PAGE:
Mony:
Go to our website: Maidily.com. I mean, I'm on there. My contact information is there, the software's there. If anyone wants to take a look at it, read through it, just see what we're about, what I'm about. There's a link to, um, MaidToGlow as well. The, the cleaning business that I own. And I think that's just the best way to contact with me or anyone from the team. And I'm always open to talk to anyone. So if anyone wants to shoot an email over, reach out via chat, whatever it is, I am always open to talk.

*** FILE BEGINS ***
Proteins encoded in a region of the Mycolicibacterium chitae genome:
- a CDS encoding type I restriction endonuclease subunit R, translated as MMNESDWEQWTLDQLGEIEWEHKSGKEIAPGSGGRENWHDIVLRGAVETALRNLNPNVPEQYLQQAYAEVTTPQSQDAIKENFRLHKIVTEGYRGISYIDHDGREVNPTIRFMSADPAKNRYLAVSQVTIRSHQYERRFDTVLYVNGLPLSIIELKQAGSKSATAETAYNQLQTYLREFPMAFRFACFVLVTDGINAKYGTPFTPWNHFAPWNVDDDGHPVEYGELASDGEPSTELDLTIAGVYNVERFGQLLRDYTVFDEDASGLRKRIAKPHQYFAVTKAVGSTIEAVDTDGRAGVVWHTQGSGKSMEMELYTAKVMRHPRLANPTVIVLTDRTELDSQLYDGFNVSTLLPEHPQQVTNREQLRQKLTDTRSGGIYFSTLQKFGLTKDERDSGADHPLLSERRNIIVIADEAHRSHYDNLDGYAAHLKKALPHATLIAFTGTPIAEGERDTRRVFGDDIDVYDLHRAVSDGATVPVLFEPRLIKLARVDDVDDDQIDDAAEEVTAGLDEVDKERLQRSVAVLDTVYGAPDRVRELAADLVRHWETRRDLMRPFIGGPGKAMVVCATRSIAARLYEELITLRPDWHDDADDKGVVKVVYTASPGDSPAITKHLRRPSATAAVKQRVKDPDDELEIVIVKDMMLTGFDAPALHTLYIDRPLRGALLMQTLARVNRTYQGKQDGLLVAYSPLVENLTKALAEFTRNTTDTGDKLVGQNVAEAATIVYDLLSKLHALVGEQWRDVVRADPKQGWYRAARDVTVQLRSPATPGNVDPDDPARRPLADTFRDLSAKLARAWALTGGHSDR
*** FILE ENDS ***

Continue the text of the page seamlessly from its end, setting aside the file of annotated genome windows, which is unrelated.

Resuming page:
Sean:
Brilliant. Well, thanks for taking the time to talk with us.

Mony:
Thanks, Sean. I appreciate it, man. Thanks for, thanks for having me on.

About the Community

On the podcast, Sean talks with entrepreneurs about the reality of their struggle to succeed, as well as answering questions from the community, and sharing nuggets of wisdom from his own life.


Discover through these amazing episodes the courage to open your mind, heart, and soul to the world so you can be the best entrepreneur possible, respect the people you work with, and improve the world with your company while not hurting others or yourself in the process.

Sean Weisbrot

Sean Weisbrot

Sean is an entrepreneur, investor, and advisor based in SE Asia for over 12 years. He is passionate about Psychology and helping others improve themselves.